Elite group of candidates taking next step on the path to becoming police detectives in Suffolk
From more than 2,000 hopefuls, a select group of just 18 were deemed suitable to become a Suffolk police detective.
Among them was Leia Dowsing, whose 20 years' legal experience stood her in good stead for an exhaustive training programme.
The former Westbourne Sports College pupil worked in the Crown Prosecution Service (CPS) for 16 years and spent the last four dealing with complex cases in the joint Norfolk and Suffolk police disclosure unit, including the murder of Weybread couple Peter and Sylvia Stuart, resulting in the life imprisonment of Ali Qazimaj.
'When the detective programme came up I thought it was a perfect opportunity,' said the 39-year-old.
'Until now I've been able to have some impact on cases, but being a detective constable would give me the chance to have ownership of investigations from the start. I think I have the skills and knowledge to transfer.'
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In July, police invited people to train without the requirement of two years' probation in uniform, in a bid to fill vacant posts and address a national shortage of detectives and investigators.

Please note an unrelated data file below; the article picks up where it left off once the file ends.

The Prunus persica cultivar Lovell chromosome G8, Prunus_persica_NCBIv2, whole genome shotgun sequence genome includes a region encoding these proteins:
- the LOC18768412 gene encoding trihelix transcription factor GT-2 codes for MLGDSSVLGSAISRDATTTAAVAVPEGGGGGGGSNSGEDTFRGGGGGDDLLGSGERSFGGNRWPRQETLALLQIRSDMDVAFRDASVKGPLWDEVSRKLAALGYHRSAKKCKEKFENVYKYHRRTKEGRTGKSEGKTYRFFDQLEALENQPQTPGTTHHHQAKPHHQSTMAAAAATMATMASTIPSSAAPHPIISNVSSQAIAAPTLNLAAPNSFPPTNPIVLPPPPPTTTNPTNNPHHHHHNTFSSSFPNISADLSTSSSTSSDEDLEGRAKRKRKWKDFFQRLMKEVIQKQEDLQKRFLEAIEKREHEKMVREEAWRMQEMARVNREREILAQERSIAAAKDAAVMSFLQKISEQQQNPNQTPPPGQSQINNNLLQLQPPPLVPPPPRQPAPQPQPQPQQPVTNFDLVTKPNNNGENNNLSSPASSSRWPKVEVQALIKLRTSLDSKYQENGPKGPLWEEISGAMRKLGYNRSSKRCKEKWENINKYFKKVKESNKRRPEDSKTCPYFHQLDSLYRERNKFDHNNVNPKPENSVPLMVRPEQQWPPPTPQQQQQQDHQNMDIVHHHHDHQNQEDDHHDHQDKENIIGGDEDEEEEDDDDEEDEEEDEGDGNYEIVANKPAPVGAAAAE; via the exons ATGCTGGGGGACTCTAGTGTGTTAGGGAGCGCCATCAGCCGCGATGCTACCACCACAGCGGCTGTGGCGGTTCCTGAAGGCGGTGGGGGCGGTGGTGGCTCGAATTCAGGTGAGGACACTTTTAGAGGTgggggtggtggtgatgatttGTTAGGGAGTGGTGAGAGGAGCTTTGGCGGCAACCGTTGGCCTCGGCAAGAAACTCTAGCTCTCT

It attracted 2,323 enquiries and led to 222 completed applications, of which 42 were chosen to progress for detective constable entry assessment. Just seven of the 18 resulting candidates will be part of the intake from next week.
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The training meets all the essential requirements of a police constable, including 10 weeks in uniform, and requires a diploma and two-year probation period.
'I very much support the recruitment process,' said Ms Dowsing, who chose to apply not for financial gain, but to have a positive impact and open up other career opportunities in the force.
'The number of people who apply, compared to how many made it, I think, speaks volumes for the constabulary. The detective chief superintendent made it clear that if no-one was identified as having the right transferable skills, no-one would be recruited.
'I'm really looking forward to the uniform training; to getting a sound understanding of the job and how we all fit together.'
Detective Superintendent Andy Smith said the process was designed to draw out applicants' personal experiences, qualities and aptitude to become detectives.
'We are excited by the potential of the scheme, which attracted a broad range of talented candidates with relevant academic and professional experience,' he added.